Dearth of Maritime Studies institutions

Despite these rapid strides, there are very few universities in India, that are offering programmes and research opportunities in Maritime Studies, which covers a wide span of marine and maritime subjects, including humanities, law, science & technology, and commerce & management, Majumdar says.

“Maharashtra and Goa have a few institutions that cover some of these subjects, like Indian Maritime University (IMU), Mumbai and Navi Mumbai; Samudra Institute for Maritime Studies (SIMS), Lonavala; Maharashtra Academy of Naval Education and Training (MANET), Pune; Institute of Maritime Studies, Goa; and other institutes/bodies for the Indian Navy, like INS Hamla, Mumbai; INS Shivaji, Lonavala; Naval War College (NWC), Goa; and National Institute of Hydrography (NIH), Goa as well as Maritime History Society (MHS), Mumbai. There is also an existing Centre of Excellence in Maritime and Shipbuilding (CEMS) at Mumbai and Visakhapatnam. The various civil institutions mostly run graduate and PG programmes for the Indian Merchant Marine. On the East Coast, Pondicherry University has a Centre for Maritime Studies (CMS), which conducts research and academic programmes in Maritime Studies, covering subjects of maritime security, connectivity and regional cooperation,” she adds.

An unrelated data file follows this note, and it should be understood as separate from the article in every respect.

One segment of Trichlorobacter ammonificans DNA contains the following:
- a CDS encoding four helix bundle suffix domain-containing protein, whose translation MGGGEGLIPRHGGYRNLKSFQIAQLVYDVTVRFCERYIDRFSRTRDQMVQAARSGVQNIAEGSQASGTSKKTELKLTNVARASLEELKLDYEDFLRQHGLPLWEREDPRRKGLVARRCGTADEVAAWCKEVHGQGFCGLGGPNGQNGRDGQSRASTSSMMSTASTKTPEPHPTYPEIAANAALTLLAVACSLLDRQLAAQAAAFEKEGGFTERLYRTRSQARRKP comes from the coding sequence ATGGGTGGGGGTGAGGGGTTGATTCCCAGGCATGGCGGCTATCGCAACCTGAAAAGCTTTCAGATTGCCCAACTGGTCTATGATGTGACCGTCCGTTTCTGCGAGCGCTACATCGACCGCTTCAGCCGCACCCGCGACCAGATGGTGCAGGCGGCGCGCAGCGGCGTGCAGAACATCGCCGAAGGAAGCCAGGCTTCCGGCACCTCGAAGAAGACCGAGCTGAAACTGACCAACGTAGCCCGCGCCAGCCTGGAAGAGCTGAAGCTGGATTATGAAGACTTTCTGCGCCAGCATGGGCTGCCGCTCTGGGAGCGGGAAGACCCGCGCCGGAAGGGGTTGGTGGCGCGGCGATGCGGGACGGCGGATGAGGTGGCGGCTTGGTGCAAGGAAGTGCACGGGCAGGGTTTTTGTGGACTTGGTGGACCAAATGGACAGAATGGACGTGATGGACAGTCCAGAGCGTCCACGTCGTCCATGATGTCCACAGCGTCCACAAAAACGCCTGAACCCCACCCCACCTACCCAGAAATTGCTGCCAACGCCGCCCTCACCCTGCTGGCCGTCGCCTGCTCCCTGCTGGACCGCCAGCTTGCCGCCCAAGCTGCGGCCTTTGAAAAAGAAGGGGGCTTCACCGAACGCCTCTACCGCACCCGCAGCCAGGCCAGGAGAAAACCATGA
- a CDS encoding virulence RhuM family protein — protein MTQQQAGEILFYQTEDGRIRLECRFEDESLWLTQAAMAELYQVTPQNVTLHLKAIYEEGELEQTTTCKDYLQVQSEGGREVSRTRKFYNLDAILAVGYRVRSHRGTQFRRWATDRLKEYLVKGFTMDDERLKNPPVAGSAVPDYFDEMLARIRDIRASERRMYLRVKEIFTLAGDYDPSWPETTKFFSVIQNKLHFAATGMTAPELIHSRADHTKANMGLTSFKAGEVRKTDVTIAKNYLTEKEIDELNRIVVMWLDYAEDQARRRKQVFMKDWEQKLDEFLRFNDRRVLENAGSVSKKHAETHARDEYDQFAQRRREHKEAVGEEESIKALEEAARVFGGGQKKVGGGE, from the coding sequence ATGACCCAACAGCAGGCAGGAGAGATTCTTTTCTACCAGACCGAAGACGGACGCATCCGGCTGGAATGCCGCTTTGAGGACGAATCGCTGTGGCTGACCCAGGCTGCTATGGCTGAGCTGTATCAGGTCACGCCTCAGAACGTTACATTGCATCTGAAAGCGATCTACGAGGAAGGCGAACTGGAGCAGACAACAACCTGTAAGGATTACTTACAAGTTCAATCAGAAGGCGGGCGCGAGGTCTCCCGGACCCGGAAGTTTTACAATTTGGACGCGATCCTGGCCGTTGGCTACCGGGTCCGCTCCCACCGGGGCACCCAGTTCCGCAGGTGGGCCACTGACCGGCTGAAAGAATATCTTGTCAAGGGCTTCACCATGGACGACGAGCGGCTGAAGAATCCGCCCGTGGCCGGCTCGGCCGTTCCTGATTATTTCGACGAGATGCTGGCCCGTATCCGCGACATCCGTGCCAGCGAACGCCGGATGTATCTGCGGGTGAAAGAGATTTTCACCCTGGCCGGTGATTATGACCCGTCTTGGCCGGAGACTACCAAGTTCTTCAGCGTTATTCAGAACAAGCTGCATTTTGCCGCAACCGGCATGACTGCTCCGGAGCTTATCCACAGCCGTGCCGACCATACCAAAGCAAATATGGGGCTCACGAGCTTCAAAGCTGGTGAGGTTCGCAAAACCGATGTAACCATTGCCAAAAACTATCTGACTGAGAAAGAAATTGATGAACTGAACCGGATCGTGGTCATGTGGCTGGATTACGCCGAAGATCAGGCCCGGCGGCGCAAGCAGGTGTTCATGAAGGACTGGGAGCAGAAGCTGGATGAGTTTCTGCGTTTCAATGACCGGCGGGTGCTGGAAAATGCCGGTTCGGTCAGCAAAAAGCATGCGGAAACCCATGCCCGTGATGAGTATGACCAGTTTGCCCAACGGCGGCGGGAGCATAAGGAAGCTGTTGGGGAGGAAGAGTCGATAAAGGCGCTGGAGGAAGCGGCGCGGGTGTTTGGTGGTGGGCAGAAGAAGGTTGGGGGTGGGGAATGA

At the international level, in the Indian Ocean Region (IOR), there is a Centre for Maritime Studies at Maldives, which is also focused entirely on training for the merchant marine. There is another Centre for Maritime Studies at Singapore, which conducts research in issues related to the maritime industry, including trade, ports and shipping, and offers PG programmes in Maritime Technology and Management, Majumdar informs. However, at the international level in the Indian Ocean Region, there is a paucity of academic institutions with an interdisciplinary approach to Maritime Studies. It is to bridge this gap that the CEMAS started the three Maritime Studies programmes, Majumdar adds.